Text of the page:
A greeting card inscribed on the recto by Sackville-West: With best wishes from both Vita & Gwen. This inscription is unusual, because, in coming from both women, it acknowledges what was, at the time, a secret affair between Vita and her sister-in-law, Gwen St. Aubyn (who had been sent to convalesce at Sissinghurst after an auto accident). The irony of the photograph's subject-Vita's tower-would not have been lost on Evelyn. Not only was it the focal point of Sissinghurst (and still is), but it was the private place where Vita brought all of her lovers.
10. Sackville-West, Vita. Autograph postcard with a portrait of Sackville-West, signed, "Love V.," to Irons, postmarked Cranbrook, no year legible but c. late 1930s.
In this postcard whose recto reproduces William Strang's portrait of Sackville-West, entitled simply "Lady with a Red Hat," Sackville-West offers Irons gardening tips and closes with these lines: "Sorry I didn't think of telling you about Keats & the Queen. She is the most adorable woman-the Queen, I mean!" Sackville-West  addressed the card to Evelyn at her cottage in Buckinghamshire, where she lived from 1936-1945.
11. Sackville-West, Vita. Photographic Christmas Card, "Primroses at Sissinghurst," inscribed. N.d. but likely ca. late 1930s.  
3 x 5 inch black and white photo; mounted on 4 x 6 inch printed card.
Sackville-West's Christmas card, depicts, according to the caption, "Primroses at Sissinghurst," and bears the header, "A Happy Christmas." Inscribed by Sackville-West on the verso, With best wishes from V.
12. Irons, Evelyn. Feminine Profiles: Vita Sackville-West, C.H. c.1947.
8 typescript leaves, rectos only; occasional annotations in ink.
Corrected typescript of this newspaper article Iron's wrote for her "Feminine Profiles" column in the Evening Standard, ten years after her love affair with Sackville-West had ended. At that time she returned to Sissinghurst to visit Vita, bringing her partner Joy-the woman for whom she had left Sackville-West. Irons made several changes to this article in two rounds of revisions, deleting a handful of words and phrases, moving a clause, and writing in a new sentence. Typical of celebrity profiles that appear in today's leading periodicals, this one opens with a description of the setting, moving from there to Sackville-West's physical appearance and clothing, through her interests (such as gardening) and accomplishments (primarily her writing), to her ancestry and contemporary manner. It is full of admiration, but is devoid of the warmth and intimacy one might expect given their relationship.
13.  Sackville-West, Vita. Autograph postcard signed, "Much love, V.," to Evelyn Irons, Thursday, (postmarked December 22, 1953); forwarding address added in another hand; the verso reproduces a photograph of Sissinghurst garden and statue of Dionysus.
VSW acknowledges correspondence she had received from Irons about her experiences as Royal Reporter for the Evening Standard on the beginning of Queen Elizabeth's and Prince Philip's World tour.
14. Sackville-West, Vita. Autograph letter signed, "Your loving V.," to Evelyn Irons, April 18, 1959; in pencil on one leaf of VSW Sissinghurst letterhead, recto only.
While their affair was long over, the friendship between Vita and Evelyn had continued.  By this time, Evelyn was living in New York and working as the New York Editor of the Sunday London Times. She would make occasional trips back to England to visit friends.  This letter was written at a time when VSW had been quite ill:
I ought to have answered your letter before now, but I have been (and still am) ill in bed with a beastly thing called Virus pneumonia.  It doesn't seem to have any connection with pneumonia as one usually thinks of it, but just gives you a raging temperature and makes you feel awful.  With any luck I ought to be better by middle of May and hope you may still be here by then because I should love to see you.  Perhaps you could come for a night?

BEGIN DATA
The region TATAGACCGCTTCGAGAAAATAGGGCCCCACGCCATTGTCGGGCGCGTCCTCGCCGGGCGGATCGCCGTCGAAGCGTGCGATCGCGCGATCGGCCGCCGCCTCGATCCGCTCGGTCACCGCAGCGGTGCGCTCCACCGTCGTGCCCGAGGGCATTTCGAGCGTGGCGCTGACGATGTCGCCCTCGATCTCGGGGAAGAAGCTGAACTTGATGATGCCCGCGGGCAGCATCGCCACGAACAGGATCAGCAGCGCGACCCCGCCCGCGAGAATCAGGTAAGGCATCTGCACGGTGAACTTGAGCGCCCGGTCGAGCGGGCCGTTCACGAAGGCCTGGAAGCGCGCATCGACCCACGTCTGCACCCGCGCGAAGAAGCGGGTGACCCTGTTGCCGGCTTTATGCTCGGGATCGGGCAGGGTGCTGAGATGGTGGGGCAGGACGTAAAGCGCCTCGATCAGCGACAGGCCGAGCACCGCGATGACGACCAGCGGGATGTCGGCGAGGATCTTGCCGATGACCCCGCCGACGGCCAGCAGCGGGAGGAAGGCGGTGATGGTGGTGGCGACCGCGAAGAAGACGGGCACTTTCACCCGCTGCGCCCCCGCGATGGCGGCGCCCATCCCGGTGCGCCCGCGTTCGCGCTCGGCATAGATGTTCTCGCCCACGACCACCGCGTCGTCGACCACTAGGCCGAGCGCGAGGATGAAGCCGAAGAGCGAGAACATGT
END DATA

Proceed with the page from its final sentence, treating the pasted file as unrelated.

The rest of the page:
It is maddening missing all the spring. People come and tell me the garden is looking
 lovely-and I can't get out to see it!
 Forgive pencil, but I can't find my pen-and forgive stupid letter but I really am ill!
 Your loving
15. Irons, Evelyn. Manuscript Notes on Vita's relationship with her husband. Composed on the verso of a printed invitation to a gallery preview in Southhampton, New York, n.d., ca. early 1960s.
This note was found in Evelyn's copy of Harold's published diaries The Later Years 1945-1962, inserted between page 414 and 415, May-June 1962, the point at which Harold records Vita's death. In this note, Irons expresses her opinions on Vita's and Harold's relationship:
I see it now-the devotion of a strong woman to a basically weak-even a silly-man.  They both have it. They would rather both have a feminine man than a masculine woman (in a way)
16. Maxwell, William. Typed note signed, "William Maxwell," to Miss Irons, n.d. but docketed by Irons, "received 29 May / 62, one leaf of 16mo. New Yorker note paper.
Evelyn's account of meeting Virginia Woolf in 1932 and giving her a tour of the Daily Mail printing offices was published by the New Yorker in 1963. In this note, Maxwell acknowledges the article; in full:
Dear Miss Irons: we like the Virginia Woolf piece very much and want to publish it. Your, William Maxwell." Irons further noted, in purple ink, "So now who's afraid of?" riffing off the title of Edward Albee's sensation Who's Afraid of Virginia Woolf?
17. Irons, Evelyn. Notes for Victoria [Glendinning]. N.d. but ca. 1981.
15 leaves, typescript carbon, with Irons's autograph header, "Notes for Victoria."
Typescript carbon of Irons's chronicle of her affair with Vita Sackville-West, composed in response to questions submitted to her by Victoria Glendinning in researching her biography Vita.
Although many of the key points in this account were used by VG in her book, there are details which were not. In the published biography Glendinning focuses, naturally, on Sackville-West, and the events of the relationship. Irons offers the reader a firsthand account of the other side of the story; what it had felt like to be Sackville-West's lover and to have been swept up into her  charismatic, eccentric, aristocratic and unusual life.  For example:
 "Sometimes Mrs. Staples was there to "do" for us and sometimes we did for ourselves.  
 Vita was like Rose Macaulay-could hardly accomplish the cooking of an egg in its
 shell-but I arrived one summer evening to find that she had cut the first Sissinghurst
 asparagus and was steaming it in a syrup tin of boiling water over a Primus stove in the
 I needn't tell you how romantic it all was that summer, with the nightingales singing in
 the thickets all round and the lake shining in the dusk and the rose-red tower springing
 straight up into the sky.
It also documents, in detail, the events which ended the affair. Discussed in Ms. Glendinning's biography, further information appears here. It was a seminal event in Vita's life: Evelyn was the only woman to ever leave Sackville-West. In all of her other affairs, Sackville-West had been the one to do the leaving. Also included are details regarding the sad and complicated story of Olga Rinder (also known as Olive Rinder), a little known artist who had been at one time, Irons's lover and briefly the third part of a ménage a trois with Irons and Sackville-West.